The search for why after a terrorist attack

Another terrorist attack, another desperate search for meaning.  The bodies were still warm in Orlando when the speculation about the killer and his motive began in earnest.  Not surprisingly, the event dominated world news – as it should – and the usual parade of experts and analysts were asked to explain everything immediately despite the absence of facts (full disclosure: I was one of them.  I have considered not replying to requests for interviews in the proximate aftermath of an attack but have decided that my experience may have something interesting to contribute and hence I agree to do them).

With time we are learning more about Omar Mateen: his background, his relationships, his ideology.  A particularly in-depth piece appeared in today’s New York Times.  There are certain to be more before something else – quite possibly another terrorist attack – dislodges it from the front pages.

So, what do we know so far about the killer?  He was moody. He misbehaved in school.  He may have celebrated the attacks of 9/11.  He beat his first wife.  He appeared to both hate gays and frequent gay bars.  He was “always shaken, always agitated, always mad”.  And the list of descriptions goes on.  It is not clear how much of this data dump is useful.

It is in the pile of disjointed information coming to the surface that we are trying to understand his motivation.  This is a worthy pursuit as it would be great if we can learn something about this incident that helps us identify the next terrorist before he strikes.  There is little doubt that we will be inundated with more “radicalisation models” and “predictive analytics” (one effort at the University of Miami is looking at the “complexity in real-world systems of self-organising groups”).  All of this is admirable and may actually lead to something useful for practitioners one day.

But it is more likely that all these efforts will go for naught.

This is not to disparage these attempts nor those passionate about finding answers.  It is merely an acknowledgement of some fundamental truths about terrorism and violent radicalisation.  These can be summed up as follows:

  • we are dealing with decision making at the individual level.  I know of no programme or device that can reliably predict in real time why a given person makes the decision s/he does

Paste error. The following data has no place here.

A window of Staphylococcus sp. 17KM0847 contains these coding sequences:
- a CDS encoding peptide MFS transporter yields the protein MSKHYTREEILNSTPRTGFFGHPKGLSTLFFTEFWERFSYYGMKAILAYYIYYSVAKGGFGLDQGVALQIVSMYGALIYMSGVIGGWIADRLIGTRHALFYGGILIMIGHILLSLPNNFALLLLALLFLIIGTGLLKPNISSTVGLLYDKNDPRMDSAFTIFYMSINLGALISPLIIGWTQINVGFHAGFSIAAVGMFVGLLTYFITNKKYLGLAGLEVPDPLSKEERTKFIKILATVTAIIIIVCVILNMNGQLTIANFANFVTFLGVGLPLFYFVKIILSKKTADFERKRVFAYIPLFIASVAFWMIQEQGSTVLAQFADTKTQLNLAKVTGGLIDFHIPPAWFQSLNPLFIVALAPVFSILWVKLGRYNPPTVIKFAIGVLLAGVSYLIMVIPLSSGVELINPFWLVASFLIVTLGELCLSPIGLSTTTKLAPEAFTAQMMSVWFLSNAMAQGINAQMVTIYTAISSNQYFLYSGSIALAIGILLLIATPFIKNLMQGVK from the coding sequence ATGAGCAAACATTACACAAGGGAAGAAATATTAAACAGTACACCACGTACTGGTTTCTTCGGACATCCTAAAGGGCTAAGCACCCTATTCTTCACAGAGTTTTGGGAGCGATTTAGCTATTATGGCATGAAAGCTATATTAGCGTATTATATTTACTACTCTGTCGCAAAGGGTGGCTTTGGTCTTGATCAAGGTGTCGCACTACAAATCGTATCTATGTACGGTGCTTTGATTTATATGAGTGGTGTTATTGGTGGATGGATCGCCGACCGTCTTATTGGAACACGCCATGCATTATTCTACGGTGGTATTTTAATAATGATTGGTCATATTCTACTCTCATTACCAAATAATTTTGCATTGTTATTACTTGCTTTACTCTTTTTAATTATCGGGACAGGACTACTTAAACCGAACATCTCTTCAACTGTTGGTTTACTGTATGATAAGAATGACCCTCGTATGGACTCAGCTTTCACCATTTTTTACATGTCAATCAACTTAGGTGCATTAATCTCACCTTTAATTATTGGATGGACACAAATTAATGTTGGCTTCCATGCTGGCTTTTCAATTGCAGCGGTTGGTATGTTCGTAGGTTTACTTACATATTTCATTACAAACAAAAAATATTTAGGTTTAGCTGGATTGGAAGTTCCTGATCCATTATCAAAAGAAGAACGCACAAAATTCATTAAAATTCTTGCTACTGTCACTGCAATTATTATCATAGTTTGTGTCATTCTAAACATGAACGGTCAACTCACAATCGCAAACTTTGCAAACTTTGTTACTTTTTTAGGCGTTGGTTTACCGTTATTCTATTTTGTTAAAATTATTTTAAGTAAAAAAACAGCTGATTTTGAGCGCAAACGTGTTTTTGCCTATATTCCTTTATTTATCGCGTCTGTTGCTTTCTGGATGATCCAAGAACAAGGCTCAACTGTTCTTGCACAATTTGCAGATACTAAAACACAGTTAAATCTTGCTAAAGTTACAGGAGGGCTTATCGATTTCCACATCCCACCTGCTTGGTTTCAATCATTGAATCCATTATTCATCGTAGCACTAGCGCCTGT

• violent radicalisation does not always lead to terrorism: in fact it rarely does.  The vast majority of those who embrace violent ideologies do not act on them.  We do not have the resources to monitor everyone – and nor should we anyway – in the hopes of having the right people in the right places before terror strikes and I doubt that there is any theory that can help narrow the field of possible terrorists
  • terrorist and terrorist movements adapt and change frequently and I am skeptical that models can accommodate these changes
  • despite public perceptions, terrorism is a very rare phenomenon and we will never have enough data to build anything with statistical confidence.  When you add in the difficulty of acquiring and using information held by law enforcement and security intelligence agencies scholars are left with even less relevant material with which to construct a model.  This will always be a small-n problem.

The need to understand is human.  I get that.  But we have to be realistic about what we can know.  Promising comprehensive solutions to the phenomenon of terrorism – and I have seen hundreds over my professional lifetime – is both disingenuous and dishonest.  In the case of Omar Mateen there were definite signs that all was not well with this man and there were also classic signs of Islamist extremist radicalisation. We can argue forever about what the FBI did or did not do: there is no question in my mind that he should have been investigated further, but I do not want to engage in Monday morning quarterbacking.

In the end we have to accept that acts of terrorism will sometimes occur regardless of the efforts of our very capable law enforcement and security intelligence agencies.  We need to do our best to identify and stop violent extremists from acting and we will succeed on that front most times, but not all.  That is reality folks, harsh and ungiving.



By Phil Gurski

Phil Gurski is the President and CEO of Borealis Threat and Risk Consulting Ltd. Phil is a 32-year veteran of CSE and CSIS and the author of six books on terrorism.

Leave a Reply